In this regard, there could a harmonious balance of demographics Cleveland could cultivate. That easily rings as a fastidious dream of some city council member, but apropos of public perception, a less segregated Cleveland means a more enriched Cleveland, one that features Save-A-Lot’s and pawn shops in one neighborhood and vintage boutiques and breweries in another. Unfortunately, this kind of initiative has taken form recently in blowhard devices like “neighborhood transformations”, which can both disenfranchise current residents and line the pockets of selected partners who will most likely do a half-assed job or cater their efforts towards clientele that can assure gains on their investment.
In this sense, one has to gesture toward a more public involvement in how a city can organically further its growth as a societal hub. Programs like decommodified housing and more healthcare clinics would boost a plethora of neighborhoods as they’d be able to access the necessities so regularly denied to them by neoliberalism. Within this context, we would see a more vibrant Cleveland, one that can empower citizens to actually do the things they want and pursue avenues not previously available. No longer will Cleveland be branded as this mythical comeback city because of Lebron and the machinations of upper-class westsiders. Instead, there’ll be a buoyancy in the communities that have suffered the longest, that have been ravaged by potholes and urban flight, coming into their own as legitimate destinations for art, culture, labor, and other sectors.
To me, being so disillusioned with this city as a young adult stems from all these issues. Cleveland has been hit hard by the Rust Belt unravelling over the past half-century, and its economic and social issues have not been addressed for the majority of its people. Of course I would see Cleveland as this cultural wasteland when the conditions for interesting, sustained creative ecosystems have not been met. When I’m continually having to help 50 to 60-plus Clevelanders apply to oppressive jobs like Amazon and navigate Google Chrome for the first time, that kind of systemic regression has clearly permeated much of the community. It’s by this creed that Cleveland needs to prop up its own residents instead of wooing new ones.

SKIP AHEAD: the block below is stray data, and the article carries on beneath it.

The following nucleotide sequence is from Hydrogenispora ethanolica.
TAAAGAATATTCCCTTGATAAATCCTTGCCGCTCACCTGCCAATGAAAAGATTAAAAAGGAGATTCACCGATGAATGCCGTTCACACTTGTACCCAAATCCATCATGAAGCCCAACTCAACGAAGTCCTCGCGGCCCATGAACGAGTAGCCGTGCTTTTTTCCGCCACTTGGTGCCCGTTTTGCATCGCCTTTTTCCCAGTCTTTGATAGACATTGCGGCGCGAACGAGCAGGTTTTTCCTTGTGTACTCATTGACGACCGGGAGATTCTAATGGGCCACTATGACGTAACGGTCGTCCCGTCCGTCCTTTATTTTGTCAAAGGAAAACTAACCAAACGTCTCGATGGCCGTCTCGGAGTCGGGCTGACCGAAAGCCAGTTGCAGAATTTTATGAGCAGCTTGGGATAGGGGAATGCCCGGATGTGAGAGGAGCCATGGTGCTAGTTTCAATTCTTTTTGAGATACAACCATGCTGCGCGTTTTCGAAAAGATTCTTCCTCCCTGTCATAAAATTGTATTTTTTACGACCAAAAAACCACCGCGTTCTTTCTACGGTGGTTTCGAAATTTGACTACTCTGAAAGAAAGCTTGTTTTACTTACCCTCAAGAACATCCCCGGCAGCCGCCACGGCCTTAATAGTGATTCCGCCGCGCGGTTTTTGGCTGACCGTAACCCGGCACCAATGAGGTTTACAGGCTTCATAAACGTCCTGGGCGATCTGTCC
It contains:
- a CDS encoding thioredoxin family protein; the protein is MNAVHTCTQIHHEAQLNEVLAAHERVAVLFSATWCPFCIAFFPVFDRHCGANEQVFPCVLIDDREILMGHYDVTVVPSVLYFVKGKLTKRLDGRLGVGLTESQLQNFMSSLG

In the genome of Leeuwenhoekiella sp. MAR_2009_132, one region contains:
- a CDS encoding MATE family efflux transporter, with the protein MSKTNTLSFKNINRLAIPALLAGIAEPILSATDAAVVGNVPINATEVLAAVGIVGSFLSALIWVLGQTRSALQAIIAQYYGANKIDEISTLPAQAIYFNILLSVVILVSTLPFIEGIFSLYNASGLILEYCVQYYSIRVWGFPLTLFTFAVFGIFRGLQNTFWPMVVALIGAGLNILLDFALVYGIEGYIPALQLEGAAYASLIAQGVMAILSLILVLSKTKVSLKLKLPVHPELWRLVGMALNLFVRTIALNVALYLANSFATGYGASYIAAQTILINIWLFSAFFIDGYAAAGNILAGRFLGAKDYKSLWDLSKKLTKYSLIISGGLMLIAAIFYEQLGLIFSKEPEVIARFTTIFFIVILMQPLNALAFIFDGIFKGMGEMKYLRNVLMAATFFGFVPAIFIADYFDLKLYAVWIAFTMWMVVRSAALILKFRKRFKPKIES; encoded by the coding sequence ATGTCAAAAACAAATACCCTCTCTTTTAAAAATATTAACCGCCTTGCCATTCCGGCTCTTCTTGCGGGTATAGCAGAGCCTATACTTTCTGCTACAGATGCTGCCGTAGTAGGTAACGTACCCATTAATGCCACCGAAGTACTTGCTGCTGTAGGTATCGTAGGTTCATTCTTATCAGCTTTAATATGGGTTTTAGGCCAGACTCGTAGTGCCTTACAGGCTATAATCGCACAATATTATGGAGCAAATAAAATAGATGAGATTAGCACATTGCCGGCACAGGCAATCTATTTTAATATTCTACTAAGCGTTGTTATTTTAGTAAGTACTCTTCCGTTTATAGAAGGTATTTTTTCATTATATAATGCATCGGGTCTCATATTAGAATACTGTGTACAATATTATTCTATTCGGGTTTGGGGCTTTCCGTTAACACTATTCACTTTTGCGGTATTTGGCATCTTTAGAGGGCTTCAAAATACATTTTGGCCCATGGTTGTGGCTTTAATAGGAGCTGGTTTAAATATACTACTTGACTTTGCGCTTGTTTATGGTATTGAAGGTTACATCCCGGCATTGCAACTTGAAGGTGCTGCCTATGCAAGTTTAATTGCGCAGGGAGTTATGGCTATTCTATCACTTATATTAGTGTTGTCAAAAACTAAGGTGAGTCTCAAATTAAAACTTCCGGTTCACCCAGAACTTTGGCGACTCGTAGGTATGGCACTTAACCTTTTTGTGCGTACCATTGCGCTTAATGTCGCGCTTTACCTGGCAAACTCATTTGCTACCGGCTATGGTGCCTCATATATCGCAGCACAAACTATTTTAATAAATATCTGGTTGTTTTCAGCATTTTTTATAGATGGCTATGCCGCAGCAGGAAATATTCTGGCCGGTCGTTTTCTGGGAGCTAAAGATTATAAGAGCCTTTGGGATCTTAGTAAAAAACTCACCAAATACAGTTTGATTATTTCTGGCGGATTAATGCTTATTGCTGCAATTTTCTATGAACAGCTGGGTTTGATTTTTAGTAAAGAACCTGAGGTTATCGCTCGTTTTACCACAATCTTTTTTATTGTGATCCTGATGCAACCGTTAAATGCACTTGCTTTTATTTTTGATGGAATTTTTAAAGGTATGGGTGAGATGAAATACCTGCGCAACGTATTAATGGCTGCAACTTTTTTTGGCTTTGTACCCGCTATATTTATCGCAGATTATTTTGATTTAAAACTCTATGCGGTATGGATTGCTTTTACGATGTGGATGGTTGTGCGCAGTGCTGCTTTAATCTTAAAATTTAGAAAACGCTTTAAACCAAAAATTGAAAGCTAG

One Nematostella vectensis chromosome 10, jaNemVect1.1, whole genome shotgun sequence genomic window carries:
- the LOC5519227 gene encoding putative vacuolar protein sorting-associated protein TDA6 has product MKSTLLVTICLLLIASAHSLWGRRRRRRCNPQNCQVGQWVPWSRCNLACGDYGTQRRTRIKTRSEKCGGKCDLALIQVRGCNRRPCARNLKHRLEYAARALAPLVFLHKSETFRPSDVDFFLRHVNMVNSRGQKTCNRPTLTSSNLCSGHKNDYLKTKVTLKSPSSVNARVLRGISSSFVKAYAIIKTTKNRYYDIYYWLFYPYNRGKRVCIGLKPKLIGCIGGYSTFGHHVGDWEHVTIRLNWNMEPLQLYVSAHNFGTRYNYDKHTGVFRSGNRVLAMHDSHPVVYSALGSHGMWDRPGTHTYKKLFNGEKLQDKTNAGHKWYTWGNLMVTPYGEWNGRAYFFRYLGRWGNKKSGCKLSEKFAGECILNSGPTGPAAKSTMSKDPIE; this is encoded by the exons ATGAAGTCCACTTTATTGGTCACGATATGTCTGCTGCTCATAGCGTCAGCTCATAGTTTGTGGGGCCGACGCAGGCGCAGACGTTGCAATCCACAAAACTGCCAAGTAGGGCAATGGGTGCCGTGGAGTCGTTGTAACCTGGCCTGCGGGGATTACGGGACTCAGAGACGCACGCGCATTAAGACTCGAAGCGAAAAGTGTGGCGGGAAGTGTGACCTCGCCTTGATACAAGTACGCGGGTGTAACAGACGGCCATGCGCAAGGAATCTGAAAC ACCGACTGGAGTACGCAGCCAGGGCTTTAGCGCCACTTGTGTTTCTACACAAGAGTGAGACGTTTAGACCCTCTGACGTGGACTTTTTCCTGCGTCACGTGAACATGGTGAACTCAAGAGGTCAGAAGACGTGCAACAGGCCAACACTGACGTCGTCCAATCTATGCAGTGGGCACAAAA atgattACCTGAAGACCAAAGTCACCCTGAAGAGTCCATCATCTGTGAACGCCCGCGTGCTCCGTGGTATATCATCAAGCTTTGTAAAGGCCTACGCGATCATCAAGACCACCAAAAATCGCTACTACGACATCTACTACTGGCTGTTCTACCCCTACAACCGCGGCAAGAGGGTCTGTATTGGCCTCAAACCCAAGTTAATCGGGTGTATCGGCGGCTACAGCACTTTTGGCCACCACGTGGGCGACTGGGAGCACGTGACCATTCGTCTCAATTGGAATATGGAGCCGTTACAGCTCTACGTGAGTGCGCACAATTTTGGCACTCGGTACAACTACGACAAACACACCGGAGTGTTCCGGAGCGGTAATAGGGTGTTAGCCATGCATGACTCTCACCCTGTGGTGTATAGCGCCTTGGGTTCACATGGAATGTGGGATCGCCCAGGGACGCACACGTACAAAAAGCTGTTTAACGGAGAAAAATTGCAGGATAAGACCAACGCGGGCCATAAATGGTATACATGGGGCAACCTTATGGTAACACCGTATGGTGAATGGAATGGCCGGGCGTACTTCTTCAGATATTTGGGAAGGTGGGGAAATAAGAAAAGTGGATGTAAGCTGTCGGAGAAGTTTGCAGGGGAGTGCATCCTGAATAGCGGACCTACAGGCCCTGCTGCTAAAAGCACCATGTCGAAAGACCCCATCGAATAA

While me to wistfully think about cool queer parties and an eccentric DIY music scene could be understandable, it ultimately isn’t helping the large swath of the city who need considerable aid in order to actually get on their feet. Propping up the most fortunate and most desirable members of Cleveland is fool’s gold, as it will happen all over again once the gentrification calcifies and yuppies decide to move on. It’s also why moving to some attractive metropolis like Denver or Atlanta rings hollow. Living a fantasy of being with hot people who happen to like Stereolab or Chantal Akerman doesn’t change the fact that detachment from your own living space will put self-identity in flux. To truly transform your situation, you must first think to change the environment around you.
Jean Louis Forain. Lourdes, 1914, 25th International Eucharistic Congress. Lithograph on cream wove paperl laid down on linen. 1914.